Just Code Challenge Week 2 Projects

Post your projects in this conversation!

It’s the 2nd week of the Just Code challenge so I’m still keeping things simple. This week’s project is a password generator.

Read more about it: https://blog.xojo.com/2018/06/29/just-code-challenge-week2/
Download the Password Generator project source: http://cdn.xojo.com/JustCode/PasswordGenerator.zip

Please share your projects for week 2 of the Just Code challenge in this thread. Download other projects and discuss!

I made this to help a forum user this week. It took about 25 minutes from start to finish, RAD on a whole new level! Next week’s plan is a little more ambitious :wink:

This app reads a tab delimited contacts.txt file (as the original poster had specified), loads it into a listbox, and lets the user search for contacts either by name or phone number. While not a particularly complex app, it is a great example of how to not store data in the UI, but rather use the UI to display data. Without this core design concept, the search function would not work.


justcode2.zip

Bouncing bubbles
This is a simple example of how to do collision/intersection detection of animated circles in Xojo.

  • If bubbles arrive at the margin of the canvas they bounce back.
  • If bubbles intersect each other they become transparent (see checkbox).

Download code

Here’s my week 2 project, it’s an IDPA Power Factor Calculator and testing program. IDPA is a competitive pistol league. Each shooter’s ammunition must meet a minimum power factor to be legal for competition. This program allows a match director to test each shooter’s ammunition, automatically determines if the ammunition passes or fails, and records the information in an SQLite database. At the conclusion of testing, the results can be exported to a text file for use elsewhere. It does basic data validation and requirement checking during data entry, too.

Download it here: https://github.com/wkapeles/idpa_power_factor

https://github.com/wkapeles/idpa_power_factor
IDPA_power_factor_photo by Bill Kapeles, on Flickr

I decided to take on the idea someone posted in last week’s thread to make a Berlin Clock. Learned a lot about timers and While logic. It does chew up a lot of CPU due to how frequently the timer runs, but I decided to keep the timer cranked up to keep with the spirit of German over-engineering!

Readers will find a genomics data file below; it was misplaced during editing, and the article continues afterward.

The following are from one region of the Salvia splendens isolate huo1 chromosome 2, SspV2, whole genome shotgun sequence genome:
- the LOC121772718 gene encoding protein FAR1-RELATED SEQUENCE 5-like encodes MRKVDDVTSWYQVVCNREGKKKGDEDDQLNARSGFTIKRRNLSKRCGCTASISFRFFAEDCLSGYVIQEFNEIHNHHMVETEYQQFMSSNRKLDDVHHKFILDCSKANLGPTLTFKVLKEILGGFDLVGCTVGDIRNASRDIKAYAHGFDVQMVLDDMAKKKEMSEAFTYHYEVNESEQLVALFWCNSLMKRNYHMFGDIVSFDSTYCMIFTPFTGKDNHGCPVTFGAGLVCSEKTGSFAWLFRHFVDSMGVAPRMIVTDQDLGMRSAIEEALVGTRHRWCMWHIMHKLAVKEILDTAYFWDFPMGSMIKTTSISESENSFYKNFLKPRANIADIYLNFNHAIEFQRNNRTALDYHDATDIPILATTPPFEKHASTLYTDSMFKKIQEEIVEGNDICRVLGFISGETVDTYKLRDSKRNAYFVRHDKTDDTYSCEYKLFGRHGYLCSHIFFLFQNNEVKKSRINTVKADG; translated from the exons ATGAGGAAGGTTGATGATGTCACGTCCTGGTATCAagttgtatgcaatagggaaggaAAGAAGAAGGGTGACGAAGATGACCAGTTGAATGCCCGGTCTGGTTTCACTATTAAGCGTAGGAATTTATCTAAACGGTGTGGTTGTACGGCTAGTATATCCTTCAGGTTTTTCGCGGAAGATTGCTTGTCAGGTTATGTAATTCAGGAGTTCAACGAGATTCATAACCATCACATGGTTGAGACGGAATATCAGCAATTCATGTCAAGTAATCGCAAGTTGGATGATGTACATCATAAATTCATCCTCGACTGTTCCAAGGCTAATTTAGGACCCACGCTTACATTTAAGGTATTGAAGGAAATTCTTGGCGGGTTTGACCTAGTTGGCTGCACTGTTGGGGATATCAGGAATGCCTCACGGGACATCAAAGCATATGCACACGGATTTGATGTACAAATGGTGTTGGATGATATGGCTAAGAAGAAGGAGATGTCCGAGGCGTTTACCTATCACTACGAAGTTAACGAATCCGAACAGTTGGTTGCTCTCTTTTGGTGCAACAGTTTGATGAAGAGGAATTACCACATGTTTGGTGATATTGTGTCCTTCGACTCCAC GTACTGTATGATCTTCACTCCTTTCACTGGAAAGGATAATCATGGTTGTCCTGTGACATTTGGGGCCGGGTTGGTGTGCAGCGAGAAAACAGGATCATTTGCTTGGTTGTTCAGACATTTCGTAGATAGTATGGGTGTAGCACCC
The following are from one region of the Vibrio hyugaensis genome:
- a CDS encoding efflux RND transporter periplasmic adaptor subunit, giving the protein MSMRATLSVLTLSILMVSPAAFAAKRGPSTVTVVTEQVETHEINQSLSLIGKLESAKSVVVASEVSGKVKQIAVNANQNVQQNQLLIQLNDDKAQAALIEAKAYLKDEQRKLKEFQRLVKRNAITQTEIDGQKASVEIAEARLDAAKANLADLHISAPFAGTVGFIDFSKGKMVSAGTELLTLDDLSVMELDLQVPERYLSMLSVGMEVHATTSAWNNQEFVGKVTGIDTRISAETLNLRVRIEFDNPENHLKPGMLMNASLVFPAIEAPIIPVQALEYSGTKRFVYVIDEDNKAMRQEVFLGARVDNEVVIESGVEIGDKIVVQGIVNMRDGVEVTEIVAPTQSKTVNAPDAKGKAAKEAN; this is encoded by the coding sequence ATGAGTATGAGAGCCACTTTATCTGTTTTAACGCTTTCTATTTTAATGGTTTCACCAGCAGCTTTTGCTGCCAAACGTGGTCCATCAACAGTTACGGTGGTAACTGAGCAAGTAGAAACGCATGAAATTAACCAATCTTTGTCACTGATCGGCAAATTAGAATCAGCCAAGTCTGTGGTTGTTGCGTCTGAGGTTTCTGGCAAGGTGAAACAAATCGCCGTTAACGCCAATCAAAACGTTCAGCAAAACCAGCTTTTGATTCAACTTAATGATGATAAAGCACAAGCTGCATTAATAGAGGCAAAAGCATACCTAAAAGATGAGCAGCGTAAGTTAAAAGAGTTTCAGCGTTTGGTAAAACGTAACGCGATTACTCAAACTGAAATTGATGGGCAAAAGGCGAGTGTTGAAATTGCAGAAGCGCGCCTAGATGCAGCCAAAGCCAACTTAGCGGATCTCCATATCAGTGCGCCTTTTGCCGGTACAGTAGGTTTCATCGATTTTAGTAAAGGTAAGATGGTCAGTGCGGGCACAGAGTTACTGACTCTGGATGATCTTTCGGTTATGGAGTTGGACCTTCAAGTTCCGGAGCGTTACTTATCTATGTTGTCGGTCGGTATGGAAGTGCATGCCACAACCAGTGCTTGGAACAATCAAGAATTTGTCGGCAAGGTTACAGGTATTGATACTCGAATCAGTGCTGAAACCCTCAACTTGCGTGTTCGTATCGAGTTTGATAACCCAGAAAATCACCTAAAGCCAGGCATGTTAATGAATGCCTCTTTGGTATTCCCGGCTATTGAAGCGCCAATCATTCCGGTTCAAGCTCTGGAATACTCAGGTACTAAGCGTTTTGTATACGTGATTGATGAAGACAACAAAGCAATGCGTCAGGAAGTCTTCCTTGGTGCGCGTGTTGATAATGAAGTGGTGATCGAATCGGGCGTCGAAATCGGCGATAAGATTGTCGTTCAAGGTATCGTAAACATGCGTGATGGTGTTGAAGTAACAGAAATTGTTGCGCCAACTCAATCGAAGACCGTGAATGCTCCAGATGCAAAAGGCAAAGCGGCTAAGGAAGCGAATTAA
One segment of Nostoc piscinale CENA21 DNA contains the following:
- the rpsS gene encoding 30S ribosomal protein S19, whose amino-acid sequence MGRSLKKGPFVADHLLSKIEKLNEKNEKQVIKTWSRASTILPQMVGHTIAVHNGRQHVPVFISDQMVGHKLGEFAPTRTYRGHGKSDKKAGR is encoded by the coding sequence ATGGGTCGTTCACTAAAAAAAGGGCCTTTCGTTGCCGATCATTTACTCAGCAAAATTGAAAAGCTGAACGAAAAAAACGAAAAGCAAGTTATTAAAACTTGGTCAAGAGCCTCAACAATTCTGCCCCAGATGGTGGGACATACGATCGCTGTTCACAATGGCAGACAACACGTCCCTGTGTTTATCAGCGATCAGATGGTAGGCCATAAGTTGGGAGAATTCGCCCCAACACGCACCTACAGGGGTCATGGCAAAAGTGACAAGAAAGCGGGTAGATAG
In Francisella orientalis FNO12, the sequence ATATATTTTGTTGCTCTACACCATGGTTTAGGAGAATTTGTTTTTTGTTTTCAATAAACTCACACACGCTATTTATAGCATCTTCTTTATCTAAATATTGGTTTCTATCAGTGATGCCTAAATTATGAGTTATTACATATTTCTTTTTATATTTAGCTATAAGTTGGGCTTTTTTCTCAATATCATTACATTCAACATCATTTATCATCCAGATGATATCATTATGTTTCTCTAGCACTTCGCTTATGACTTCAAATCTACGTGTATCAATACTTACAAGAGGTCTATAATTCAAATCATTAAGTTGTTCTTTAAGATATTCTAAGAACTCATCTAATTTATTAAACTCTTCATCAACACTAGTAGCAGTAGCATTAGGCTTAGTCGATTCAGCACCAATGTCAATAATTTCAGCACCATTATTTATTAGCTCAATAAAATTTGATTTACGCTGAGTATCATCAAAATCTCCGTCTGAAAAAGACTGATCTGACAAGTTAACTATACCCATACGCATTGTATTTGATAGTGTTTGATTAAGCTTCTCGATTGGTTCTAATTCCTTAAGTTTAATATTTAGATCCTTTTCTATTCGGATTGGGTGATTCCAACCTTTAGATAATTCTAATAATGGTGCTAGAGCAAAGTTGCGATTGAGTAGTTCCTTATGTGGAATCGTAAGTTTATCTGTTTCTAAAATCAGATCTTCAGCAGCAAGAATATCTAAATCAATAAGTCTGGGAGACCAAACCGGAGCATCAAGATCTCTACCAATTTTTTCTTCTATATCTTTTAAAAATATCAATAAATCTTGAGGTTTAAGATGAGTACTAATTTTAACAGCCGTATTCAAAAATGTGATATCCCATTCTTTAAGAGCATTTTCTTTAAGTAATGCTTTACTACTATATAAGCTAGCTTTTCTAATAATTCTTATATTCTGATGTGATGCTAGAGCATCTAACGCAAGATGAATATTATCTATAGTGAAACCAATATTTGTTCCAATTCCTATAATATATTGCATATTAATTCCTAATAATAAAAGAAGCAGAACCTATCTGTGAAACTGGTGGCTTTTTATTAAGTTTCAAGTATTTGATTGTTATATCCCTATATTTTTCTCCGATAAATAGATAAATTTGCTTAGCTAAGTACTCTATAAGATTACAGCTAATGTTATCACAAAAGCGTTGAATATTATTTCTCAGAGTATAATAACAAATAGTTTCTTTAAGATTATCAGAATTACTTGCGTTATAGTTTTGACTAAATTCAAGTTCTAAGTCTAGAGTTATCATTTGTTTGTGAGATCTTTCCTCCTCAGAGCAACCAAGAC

https://github.com/joneisen/BerlinClock

Continuation of the Canvas List Box(Alpha 1)

Features Added:
Vertical Scroll Bar to Indicate Position(cannot click and drag yet)
Pop-up Field Editor(need to add save/cancel buttons)
Selected Row Highlighting
Data Buffer backing property, data loaded from buffer into listbox

To Do:
Drop Down Selector
Horizontal Scrolling
Save and Cancel Buttons

Later down the road
Performance Enhancements
Theming
drag and drop
TBD

Current Version Download:
https://www.dropbox.com/s/92vadrc87jyw06q/Listbox%20Canvas%20Alpha1%20180629.xojo_binary_project?dl=0

I discover this contest only this week. A great idea.

Here is a very simple application. ClipCalc stays in the tray bar and waits for clipboard commands. Copy “=2+2” into the clipboard, and when you’ll paste data, you’ll get 4. Easy!

Source and win32 exe are here:
https://www.ascinfo.fr/fichiers/justcodechallenge2018/ClipCalc.zip

(Still Friday in AK…)

I may do this project again next week because it’s crying out for a database on the backend. Plus multiple panels, etc.

It’s the Boom Boom Mini-Soundboard for when you want to just press a button and have an explosion sound go off. Drag in WAV, MP3, or AIFF audio files.

Here’s a quick video showing it in action:
https://youtu.be/qqDzsPXYKDU

And here’s where you can grab the project if you like (audio file not included):
http://jayjennings.com/justcode/BoomBoomMiniSoundboard.zip

My project is a csv (comma delimited) file viewer.

The objective of the project was twofold:

  1. Demonstrate a simple method for parsing a csv file;
  2. Create a scrolling text grid display to display the csv file

The method of parsing the csv file uses a split() function parity scheme, that very easily resolves some of the uglier aspects of csv files, such as embedded line endings and embedded quotes. The principal advantage is that it eliminates character by character parsing.

The text grid display automatically adjusts row height and column width to fit all of the text in the csv file. I’d been thinking about putting together a simple text grid display that handles variable row heights, and this seemed like a good opportunity to give it a shot.

Project file is here:
CSV File Viewer Xojo Project

Depending on my ambition level, this may turn out to be a continuing project with more features added week by week.

Just Code Challenge Week 3 conversation open.

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